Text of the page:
Alas! no fancies such as these
E'er cross'd the dear child's thoughts.
I see 'tis but the ev'ning breeze
That with the curtain sports.
through the paper window's hole,
at my window.
tr. Stephen Mitchell
gu ni taeyo to mado wo kurosu yuki no take
The night is brief-- At Fushimi the doors are closed, at Yodo windows opened.
majikayo ya Fushimi no toboso Yodo no mado
(go to 4:00)
(go to 7:50)
And what was it that had suggested the tremendous tumult? What had played Jabez's part in the row? Merely the branch of a fir-tree that touched my lattice as the blast wailed by, and rattled its dry cones against the panes! I listened doubtingly an instant; detected the disturber, then turned and dozed, and dreamt again: if possible, still more disagreeably than before.
This time, I remembered I was lying in the oak closet, and I heard distinctly the gusty wind, and the driving of the snow; I heard, also, the fir bough repeat its teasing sound, and ascribed it to the right cause: but it annoyed me so much, that I resolved to silence it, if possible; and, I thought, I rose and endeavoured to unhasp the casement. The hook was soldered into the staple: a circumstance observed by me when awake, but forgotten. 'I must stop it, nevertheless!' I muttered, knocking my knuckles through the glass, and stretching an arm out to seize the importunate branch; instead of which, my fingers closed on the fingers of a little, ice-cold hand! The intense horror of nightmare came over me: I tried to draw back my arm, but the hand clung to it, and a most melancholy voice sobbed, 'Let me in - let me in!' 'Who are you?' I asked, struggling, meanwhile, to disengage myself. 'Catherine Linton,' it replied, shiveringly (why did I think of Linton? I had read Earnshaw twenty times for Linton) - 'I'm come home: I'd lost my way on the moor!' As it spoke, I discerned, obscurely, a child's face looking through the window. Terror made me cruel; and, finding it useless to attempt shaking the creature off, I pulled its wrist on to the broken pane, and rubbed it to and fro till the blood ran down and soaked the bedclothes: still it wailed, 'Let me in!' and maintained its tenacious gripe, almost maddening me with fear. 'How can I!' I said at length. 'Let me go, if you want me to let you in!' The fingers relaxed, I snatched mine through the hole, hurriedly piled the books up in a pyramid against it, and stopped my ears to exclude the lamentable prayer. I seemed to keep them closed above a quarter of an hour; yet, the instant I listened again, there was the doleful cry moaning on! 'Begone!' I shouted. 'I'll never let you in, not if you beg for twenty years.' 'It is twenty years,' mourned the voice: 'twenty years. I've been a waif for twenty years!' Thereat began a feeble scratching outside, and the pile of books moved as if thrust forward. I tried to jump up; but could not stir a limb; and so yelled aloud, in a frenzy of fright. To my confusion, I discovered the yell was not ideal: hasty footsteps approached my chamber door; somebody pushed it open, with a vigorous hand, and a light glimmered through the squares at the top of the bed. I sat shuddering yet, and wiping the perspiration from my forehead: the intruder appeared to hesitate, and muttered to himself. At last, he said, in a half-whisper, plainly not expecting an answer, 'Is any one here?' I considered it best to confess my presence; for I knew Heathcliff's accents, and feared he might search further, if I kept quiet. With this intention, I turned and opened the panels. I shall not soon forget the effect my action produced. Heathcliff stood near the entrance, in his shirt and trousers; with a candle dripping over his fingers, and his face as white as the wall behind him. The first creak of the oak startled him like an electric shock: the light leaped from his hold to a distance of some feet, and his agitation was so extreme, that he could hardly pick it up.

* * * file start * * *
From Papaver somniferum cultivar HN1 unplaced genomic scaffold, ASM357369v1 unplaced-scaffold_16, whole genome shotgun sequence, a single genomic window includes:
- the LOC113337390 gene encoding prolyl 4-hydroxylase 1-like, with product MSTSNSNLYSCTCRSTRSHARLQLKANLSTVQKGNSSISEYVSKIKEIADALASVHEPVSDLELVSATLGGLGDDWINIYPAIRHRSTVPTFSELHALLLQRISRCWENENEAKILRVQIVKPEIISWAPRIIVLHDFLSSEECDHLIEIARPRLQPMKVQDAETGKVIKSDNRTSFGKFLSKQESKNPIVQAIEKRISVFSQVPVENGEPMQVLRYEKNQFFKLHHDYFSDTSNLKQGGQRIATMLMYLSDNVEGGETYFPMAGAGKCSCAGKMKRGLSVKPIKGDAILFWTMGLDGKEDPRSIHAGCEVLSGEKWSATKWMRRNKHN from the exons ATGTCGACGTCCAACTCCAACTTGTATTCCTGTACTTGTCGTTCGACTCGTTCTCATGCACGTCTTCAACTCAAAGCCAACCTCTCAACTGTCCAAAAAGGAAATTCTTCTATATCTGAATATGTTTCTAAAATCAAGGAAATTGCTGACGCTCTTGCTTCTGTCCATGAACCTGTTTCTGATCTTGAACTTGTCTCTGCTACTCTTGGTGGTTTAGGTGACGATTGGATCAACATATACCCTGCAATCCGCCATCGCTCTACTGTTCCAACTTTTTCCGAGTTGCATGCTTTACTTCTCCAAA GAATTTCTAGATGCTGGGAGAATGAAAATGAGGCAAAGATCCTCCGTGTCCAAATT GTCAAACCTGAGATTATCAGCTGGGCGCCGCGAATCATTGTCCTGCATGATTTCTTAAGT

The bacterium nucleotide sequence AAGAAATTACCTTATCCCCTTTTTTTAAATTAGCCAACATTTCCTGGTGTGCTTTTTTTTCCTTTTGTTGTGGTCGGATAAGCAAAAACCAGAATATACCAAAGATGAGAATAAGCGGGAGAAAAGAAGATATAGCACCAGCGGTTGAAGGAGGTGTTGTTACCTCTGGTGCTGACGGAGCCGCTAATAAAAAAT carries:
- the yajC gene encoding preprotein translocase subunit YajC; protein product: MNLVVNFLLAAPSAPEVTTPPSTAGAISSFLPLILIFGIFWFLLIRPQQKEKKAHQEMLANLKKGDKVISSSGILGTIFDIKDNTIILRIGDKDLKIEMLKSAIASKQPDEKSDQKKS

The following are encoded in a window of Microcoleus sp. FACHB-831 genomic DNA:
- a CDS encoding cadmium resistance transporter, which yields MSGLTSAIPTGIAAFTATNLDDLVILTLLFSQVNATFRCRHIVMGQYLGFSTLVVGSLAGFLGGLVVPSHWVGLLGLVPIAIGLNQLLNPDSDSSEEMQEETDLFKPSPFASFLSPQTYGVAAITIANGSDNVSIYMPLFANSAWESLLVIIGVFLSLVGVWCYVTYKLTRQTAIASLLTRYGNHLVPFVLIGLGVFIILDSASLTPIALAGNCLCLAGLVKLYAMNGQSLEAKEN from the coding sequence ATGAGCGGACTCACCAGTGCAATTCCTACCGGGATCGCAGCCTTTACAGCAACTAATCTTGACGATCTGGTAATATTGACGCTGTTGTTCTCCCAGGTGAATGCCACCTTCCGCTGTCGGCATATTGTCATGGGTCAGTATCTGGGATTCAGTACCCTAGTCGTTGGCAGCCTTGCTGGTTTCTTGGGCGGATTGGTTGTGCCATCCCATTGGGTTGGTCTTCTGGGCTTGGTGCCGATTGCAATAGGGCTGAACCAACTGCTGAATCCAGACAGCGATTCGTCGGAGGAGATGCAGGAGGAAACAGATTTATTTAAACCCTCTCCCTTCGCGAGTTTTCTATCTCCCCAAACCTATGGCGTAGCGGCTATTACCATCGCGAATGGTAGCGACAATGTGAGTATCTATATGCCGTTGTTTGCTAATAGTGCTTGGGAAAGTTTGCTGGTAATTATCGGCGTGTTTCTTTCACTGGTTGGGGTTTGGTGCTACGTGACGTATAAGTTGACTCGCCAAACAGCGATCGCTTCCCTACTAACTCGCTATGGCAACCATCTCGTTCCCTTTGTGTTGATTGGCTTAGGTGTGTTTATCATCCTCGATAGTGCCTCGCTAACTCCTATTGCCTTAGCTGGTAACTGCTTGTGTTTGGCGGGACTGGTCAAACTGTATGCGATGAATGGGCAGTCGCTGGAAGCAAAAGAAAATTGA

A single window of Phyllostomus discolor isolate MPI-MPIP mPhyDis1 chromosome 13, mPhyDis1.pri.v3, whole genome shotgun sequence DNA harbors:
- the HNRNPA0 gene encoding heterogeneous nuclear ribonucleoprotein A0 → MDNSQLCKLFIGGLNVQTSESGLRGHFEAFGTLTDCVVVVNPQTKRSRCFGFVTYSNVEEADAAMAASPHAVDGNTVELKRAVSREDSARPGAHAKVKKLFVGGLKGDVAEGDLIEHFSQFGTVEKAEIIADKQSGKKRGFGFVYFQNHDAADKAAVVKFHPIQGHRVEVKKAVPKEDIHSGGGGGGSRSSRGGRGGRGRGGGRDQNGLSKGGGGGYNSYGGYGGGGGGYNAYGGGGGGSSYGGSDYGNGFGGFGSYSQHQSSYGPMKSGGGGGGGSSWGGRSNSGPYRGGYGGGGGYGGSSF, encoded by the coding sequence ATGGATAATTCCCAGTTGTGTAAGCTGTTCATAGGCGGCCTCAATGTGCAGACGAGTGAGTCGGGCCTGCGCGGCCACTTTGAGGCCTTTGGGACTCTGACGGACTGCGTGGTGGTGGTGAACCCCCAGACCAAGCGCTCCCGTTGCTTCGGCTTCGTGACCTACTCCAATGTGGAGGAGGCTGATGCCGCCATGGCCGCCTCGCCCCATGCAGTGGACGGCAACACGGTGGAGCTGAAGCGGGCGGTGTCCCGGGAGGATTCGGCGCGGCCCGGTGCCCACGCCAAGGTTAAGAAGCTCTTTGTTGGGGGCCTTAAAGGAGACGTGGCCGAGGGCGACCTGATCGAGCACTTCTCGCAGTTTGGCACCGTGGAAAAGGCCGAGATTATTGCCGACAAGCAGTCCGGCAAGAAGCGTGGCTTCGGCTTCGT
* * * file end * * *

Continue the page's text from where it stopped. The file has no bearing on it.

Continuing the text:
there are gods in everything, i've heard.
i imagine them locked up in their underworlds,
some of them good-natured and big-bellied,
some slumbering away blindly like moles but mostly
vengeful gods, myriads of them, jealous of
everything they cannot see or hear or touch.
jealous of this bed of smooth warm wood
and the rugged carpet on the floor
with something like purple stars on it.
jealous of these sheets with their clean smell
and big, luminous flowers, as a field upon which
death would come like a soft breeze, and smiling.
jealous of this girl's standing naked
and in love in front of the mirror,
oblivious of them and her own beauty,
simply amazed that this can be.
jealous of this small chair,
still wet with the afternoon's rain pouring in
through the open window,
on which a body once sat until dawn,
its shoulders bent, the night like a raven
upon its back, wishing for another body to come
and take it in its arms.
but most of all, jealous of this sudden gust of wind
making the moonlit curtain swirl about the room
like a soul in search of another soul
to flood it with its light.